Series: Bridgertons #4
Genres: Historical Romance
Also by this author: The Secrets of Sir Richard Kenworthy, Because of Miss Bridgerton
I’ve recently finished rereading Romancing Mister Bridgerton, a delightful, laugh-out-loud confection of a novel. It’s the fourth in Julia Quinn’s Bridgerton series, and my favorite.
Each volume of the Bridgerton series focuses on one of the eight siblings of that name. The series opener, The Duke and I (someone needs to have a word with Quinn about her titles; I expected that one to be in first person, and it is not) is about the fourth child and eldest daughter, Daphne; her older brothers Anthony, Benedict, and Colin play large supporting roles. I enjoyed The Duke and I, but found it to be slightly uneven. Quinn alternates between being light and humorous, and serious and emotional, something she handles better in subsequent novels. For instance, in The Viscount Who Loved Me and An Offer From a Gentleman, Anthony’s and Benedict’s stories respectively, the juxtapositions between humor and more serious emotions (passion, anger, pain) are more successful. I’m particularly fond of Kate, Anthony’s bride in The Viscount Who Loved Me, who is able to see the humor in a situation even as it makes her uncomfortable.
Romancing Mr. Bridgerton, the tale of third son Colin Bridgerton, offers a blend of humor and believable emotion that is just right. Quinn’s witty, rapid-fire dialog leaves me laughing out loud, and would translate very well to the screen — imagine Jane Austen combined with West Wing creator Aaron Sorkin. Best of all, both main characters in this novel are likeable, sympathetic, and believable. No dark, dangerous, brooding heroes or too-obtuse-to-live heroines here! Twenty-eight-year-old wallflower Penelope Featherington is intelligent and witty, but uncomfortably shy in a crowd. Colin Bridgerton is handsome, of course (just once, couldn’t someone write a romance featuring a man of less than movie-star looks?), but he’s neither dangerous nor brooding. Instead, he is just plain nice: a caring, honest, kind man, much more the sort of person I would be inclined to marry.*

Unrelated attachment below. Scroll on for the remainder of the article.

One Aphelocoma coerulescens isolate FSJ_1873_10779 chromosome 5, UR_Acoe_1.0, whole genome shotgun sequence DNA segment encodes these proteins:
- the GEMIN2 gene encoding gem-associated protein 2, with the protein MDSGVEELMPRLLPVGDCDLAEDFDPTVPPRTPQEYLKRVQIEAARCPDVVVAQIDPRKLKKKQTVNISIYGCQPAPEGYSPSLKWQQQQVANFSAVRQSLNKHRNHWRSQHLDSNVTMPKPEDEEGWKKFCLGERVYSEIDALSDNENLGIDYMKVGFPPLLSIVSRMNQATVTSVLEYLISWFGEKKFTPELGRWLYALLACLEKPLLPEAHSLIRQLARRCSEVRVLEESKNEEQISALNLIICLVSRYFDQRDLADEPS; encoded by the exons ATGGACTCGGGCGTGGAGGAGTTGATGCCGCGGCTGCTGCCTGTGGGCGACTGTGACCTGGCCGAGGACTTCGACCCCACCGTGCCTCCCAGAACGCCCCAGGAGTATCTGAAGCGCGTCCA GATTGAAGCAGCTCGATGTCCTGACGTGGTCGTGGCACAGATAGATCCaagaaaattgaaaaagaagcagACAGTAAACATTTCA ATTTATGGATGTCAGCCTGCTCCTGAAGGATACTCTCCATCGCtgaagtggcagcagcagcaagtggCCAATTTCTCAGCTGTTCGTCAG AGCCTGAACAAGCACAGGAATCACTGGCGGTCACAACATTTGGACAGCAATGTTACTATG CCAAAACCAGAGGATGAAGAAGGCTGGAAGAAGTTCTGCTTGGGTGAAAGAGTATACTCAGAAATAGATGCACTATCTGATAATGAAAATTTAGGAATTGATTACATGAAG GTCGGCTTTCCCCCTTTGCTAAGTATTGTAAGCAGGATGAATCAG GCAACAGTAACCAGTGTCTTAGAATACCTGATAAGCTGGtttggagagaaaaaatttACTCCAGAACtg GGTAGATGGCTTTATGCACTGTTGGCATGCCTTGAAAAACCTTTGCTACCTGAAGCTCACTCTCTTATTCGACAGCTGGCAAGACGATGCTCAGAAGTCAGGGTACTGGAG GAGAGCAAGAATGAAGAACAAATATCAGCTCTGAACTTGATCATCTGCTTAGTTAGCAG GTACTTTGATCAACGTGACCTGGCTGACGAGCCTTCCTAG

Although Penelope has a secret which Colin manages to uncover, there are no major obstacles or misunderstandings keeping these two apart, no sudden thunderbolt of love, no threat to Penelope’s physical safety, and no darkly swirling emotions. It’s not that I object in principle to any of those, but they really are over-used. It’s refreshing to find a romance novel that avoids the more obvious tropes. Romancing Mister Bridgerton offers the more-or-less ordinary romance of two more-or-less ordinary people, and shows their romance to be quite as humorous, joyful, and extraordinary as any real relationship.
There are four subsequent novels in the series: To Sir Philip, With Love (Eloise); When He Was Wicked (Francesca); It’s In His Kiss (Hyacinth); and On the Way to the Wedding (Gregory). I enjoy them all – Francesca’s tale is, like Daphne’s, a bit more serious than the others – but I still find on rereading that Romancing Mr. Bridgerton remains my favorite overall.